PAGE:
Civil unions have been in the news recently because many same-sex couples feel they are unequal to marriages. There are many differences between civil unions and marriages in the United States. Currently, both opposite sex and same sex couples may get civil unions, although only opposite sex couples may opt for a marriage instead.
While marriages are recognized on the federal level and therefore must be honored by every state in the Union, civil unions are only recognized in the state that the union took place in. Since state laws vary regarding civil unions, a couple may have different rights in some states than in others if they join together via a civil union. Some states, such as California, recognize civil unions and grant some rights to people in civil unions similar to those granted to people who are married. Other states, such as North Carolina and Texas, have amendments to their state constitutions that explicitly state that civil unions are not valid in that state and will not be recognized.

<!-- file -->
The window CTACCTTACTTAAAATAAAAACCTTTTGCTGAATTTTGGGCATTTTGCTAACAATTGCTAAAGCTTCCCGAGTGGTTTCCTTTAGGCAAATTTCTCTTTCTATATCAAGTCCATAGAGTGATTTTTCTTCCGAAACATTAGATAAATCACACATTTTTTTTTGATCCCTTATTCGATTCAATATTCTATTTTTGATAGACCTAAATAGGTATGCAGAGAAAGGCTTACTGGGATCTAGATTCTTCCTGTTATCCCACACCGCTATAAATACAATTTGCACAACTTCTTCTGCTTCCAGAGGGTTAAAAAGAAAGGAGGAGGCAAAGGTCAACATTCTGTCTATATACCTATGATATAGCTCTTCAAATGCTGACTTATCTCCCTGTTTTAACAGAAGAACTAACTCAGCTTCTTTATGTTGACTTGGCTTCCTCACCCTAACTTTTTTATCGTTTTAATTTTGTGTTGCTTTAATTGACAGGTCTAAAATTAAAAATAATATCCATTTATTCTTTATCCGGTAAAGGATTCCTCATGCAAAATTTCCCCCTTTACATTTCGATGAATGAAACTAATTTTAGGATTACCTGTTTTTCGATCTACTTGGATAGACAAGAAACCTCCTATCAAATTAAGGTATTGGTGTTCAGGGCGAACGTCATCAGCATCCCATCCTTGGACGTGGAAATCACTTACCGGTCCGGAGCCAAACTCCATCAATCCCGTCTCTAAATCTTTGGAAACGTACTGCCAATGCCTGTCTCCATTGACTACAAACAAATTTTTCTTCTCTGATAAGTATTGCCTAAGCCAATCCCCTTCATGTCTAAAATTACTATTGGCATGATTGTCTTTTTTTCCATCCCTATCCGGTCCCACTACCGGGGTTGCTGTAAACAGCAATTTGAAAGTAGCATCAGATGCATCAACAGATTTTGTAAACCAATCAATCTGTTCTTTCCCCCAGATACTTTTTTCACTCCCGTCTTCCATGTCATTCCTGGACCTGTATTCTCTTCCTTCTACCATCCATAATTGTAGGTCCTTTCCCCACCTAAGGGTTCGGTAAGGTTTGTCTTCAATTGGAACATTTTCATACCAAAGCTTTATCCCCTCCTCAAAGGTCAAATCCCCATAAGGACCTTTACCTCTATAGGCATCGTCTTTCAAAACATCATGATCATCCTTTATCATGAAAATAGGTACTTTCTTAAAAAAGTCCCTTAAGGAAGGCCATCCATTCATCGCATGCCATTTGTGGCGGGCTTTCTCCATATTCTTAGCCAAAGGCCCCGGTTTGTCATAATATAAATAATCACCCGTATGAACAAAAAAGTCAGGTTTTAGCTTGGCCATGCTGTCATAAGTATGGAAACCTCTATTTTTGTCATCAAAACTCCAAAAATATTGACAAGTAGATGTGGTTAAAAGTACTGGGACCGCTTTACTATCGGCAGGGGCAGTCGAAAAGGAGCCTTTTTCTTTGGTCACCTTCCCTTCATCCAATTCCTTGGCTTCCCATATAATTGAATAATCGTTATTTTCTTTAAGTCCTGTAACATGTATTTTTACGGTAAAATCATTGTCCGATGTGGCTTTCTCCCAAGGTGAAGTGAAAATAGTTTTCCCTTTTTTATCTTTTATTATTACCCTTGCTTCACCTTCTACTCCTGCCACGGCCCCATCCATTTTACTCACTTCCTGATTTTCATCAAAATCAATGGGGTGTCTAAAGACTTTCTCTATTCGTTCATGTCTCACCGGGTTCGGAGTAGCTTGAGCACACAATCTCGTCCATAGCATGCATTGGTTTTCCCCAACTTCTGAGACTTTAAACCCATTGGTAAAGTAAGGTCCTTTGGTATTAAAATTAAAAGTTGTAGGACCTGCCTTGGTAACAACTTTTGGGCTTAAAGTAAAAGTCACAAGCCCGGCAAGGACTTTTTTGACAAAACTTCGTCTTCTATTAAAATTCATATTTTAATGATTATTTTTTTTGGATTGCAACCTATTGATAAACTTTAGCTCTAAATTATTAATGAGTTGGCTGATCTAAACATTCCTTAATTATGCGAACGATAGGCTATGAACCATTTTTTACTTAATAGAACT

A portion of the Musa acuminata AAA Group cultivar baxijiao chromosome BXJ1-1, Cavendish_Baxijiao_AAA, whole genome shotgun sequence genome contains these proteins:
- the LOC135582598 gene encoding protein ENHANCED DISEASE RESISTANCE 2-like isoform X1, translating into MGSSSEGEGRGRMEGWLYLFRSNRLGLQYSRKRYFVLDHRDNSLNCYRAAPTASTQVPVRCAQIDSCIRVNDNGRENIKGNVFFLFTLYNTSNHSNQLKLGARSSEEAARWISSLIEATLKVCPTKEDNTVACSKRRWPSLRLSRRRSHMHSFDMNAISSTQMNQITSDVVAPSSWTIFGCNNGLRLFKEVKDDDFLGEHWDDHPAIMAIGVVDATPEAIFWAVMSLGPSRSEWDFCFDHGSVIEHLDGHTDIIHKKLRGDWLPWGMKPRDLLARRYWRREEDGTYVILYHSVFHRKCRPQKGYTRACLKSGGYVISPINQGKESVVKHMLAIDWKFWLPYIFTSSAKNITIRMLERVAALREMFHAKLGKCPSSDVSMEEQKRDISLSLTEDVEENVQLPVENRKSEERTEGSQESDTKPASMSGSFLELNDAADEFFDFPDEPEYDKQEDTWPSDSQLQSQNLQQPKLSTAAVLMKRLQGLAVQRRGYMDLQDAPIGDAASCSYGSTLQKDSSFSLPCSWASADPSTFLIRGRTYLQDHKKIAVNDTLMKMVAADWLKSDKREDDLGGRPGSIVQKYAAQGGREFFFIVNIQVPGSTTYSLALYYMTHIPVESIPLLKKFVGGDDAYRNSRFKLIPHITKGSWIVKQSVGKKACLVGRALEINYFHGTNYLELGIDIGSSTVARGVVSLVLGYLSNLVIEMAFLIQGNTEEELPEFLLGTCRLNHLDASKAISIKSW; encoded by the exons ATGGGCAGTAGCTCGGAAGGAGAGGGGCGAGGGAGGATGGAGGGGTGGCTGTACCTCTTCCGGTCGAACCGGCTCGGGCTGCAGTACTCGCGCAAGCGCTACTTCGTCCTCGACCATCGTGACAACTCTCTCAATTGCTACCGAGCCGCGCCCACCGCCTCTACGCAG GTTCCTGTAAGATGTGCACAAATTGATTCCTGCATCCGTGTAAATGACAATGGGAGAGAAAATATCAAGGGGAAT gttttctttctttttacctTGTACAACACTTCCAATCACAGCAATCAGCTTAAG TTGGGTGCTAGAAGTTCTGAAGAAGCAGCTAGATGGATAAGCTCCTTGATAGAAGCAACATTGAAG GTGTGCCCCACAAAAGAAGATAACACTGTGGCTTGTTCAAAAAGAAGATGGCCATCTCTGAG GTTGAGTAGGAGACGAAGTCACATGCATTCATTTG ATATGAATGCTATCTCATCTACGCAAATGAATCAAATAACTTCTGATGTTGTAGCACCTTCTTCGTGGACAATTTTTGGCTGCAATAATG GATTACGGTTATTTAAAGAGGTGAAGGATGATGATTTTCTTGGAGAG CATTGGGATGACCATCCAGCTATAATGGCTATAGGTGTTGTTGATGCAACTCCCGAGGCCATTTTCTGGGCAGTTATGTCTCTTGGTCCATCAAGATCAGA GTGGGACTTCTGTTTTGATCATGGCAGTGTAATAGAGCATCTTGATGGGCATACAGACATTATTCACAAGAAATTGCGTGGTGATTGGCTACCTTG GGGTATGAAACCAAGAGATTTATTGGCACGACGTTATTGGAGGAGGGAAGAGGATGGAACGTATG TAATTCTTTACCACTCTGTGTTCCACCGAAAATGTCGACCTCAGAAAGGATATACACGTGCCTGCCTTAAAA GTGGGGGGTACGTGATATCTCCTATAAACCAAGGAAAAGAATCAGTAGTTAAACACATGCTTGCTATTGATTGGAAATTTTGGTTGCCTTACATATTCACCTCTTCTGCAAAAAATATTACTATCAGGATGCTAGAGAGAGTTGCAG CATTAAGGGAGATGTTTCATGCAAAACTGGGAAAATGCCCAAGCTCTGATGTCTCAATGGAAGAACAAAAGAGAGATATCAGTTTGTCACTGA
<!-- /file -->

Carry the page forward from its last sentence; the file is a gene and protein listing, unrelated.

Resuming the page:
This means that a couple that is joined together via a civil union may lose some rights when crossing state lines. For example, couples may or may not have the right to make medical decisions for one another or custody over each other's children depending on the state in which they created a civil union and the state in which they are currently in.
It also means that a couple that has joined together in a civil union may have a hard time formally and legally ending the relationship. While a married couple can divorce in any state, a couple that has been joined together in a civil union must go to a state that recognizes it in order to have the civil union dissolved. Usually, this requires living in the state for six months to a year in order to satisfy residency requirements.
All couples, regardless of the gender of each partner, may choose to join together in a civil union if a state offers...